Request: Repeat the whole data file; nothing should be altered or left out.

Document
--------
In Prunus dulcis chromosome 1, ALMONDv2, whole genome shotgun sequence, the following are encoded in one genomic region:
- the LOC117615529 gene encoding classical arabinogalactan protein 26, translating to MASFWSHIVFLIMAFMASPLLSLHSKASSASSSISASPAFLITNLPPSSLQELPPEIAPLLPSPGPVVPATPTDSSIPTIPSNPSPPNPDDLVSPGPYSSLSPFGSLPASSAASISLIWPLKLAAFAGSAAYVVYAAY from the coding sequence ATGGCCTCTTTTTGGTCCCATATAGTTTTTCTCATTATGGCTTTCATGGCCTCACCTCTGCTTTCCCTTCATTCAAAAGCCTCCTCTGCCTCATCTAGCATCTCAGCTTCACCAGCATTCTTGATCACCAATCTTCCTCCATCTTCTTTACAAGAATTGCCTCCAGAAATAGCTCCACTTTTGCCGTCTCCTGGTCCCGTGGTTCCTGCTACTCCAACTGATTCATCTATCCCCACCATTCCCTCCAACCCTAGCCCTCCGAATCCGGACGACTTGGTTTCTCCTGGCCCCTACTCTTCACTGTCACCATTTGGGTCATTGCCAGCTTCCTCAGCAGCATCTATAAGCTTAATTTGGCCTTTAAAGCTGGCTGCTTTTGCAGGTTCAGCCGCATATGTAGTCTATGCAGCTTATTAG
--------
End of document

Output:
In Prunus dulcis chromosome 1, ALMONDv2, whole genome shotgun sequence, the following are encoded in one genomic region:
- the LOC117615529 gene encoding classical arabinogalactan protein 26, translating to MASFWSHIVFLIMAFMASPLLSLHSKASSASSSISASPAFLITNLPPSSLQELPPEIAPLLPSPGPVVPATPTDSSIPTIPSNPSPPNPDDLVSPGPYSSLSPFGSLPASSAASISLIWPLKLAAFAGSAAYVVYAAY from the coding sequence ATGGCCTCTTTTTGGTCCCATATAGTTTTTCTCATTATGGCTTTCATGGCCTCACCTCTGCTTTCCCTTCATTCAAAAGCCTCCTCTGCCTCATCTAGCATCTCAGCTTCACCAGCATTCTTGATCACCAATCTTCCTCCATCTTCTTTACAAGAATTGCCTCCAGAAATAGCTCCACTTTTGCCGTCTCCTGGTCCCGTGGTTCCTGCTACTCCAACTGATTCATCTATCCCCACCATTCCCTCCAACCCTAGCCCTCCGAATCCGGACGACTTGGTTTCTCCTGGCCCCTACTCTTCACTGTCACCATTTGGGTCATTGCCAGCTTCCTCAGCAGCATCTATAAGCTTAATTTGGCCTTTAAAGCTGGCTGCTTTTGCAGGTTCAGCCGCATATGTAGTCTATGCAGCTTATTAG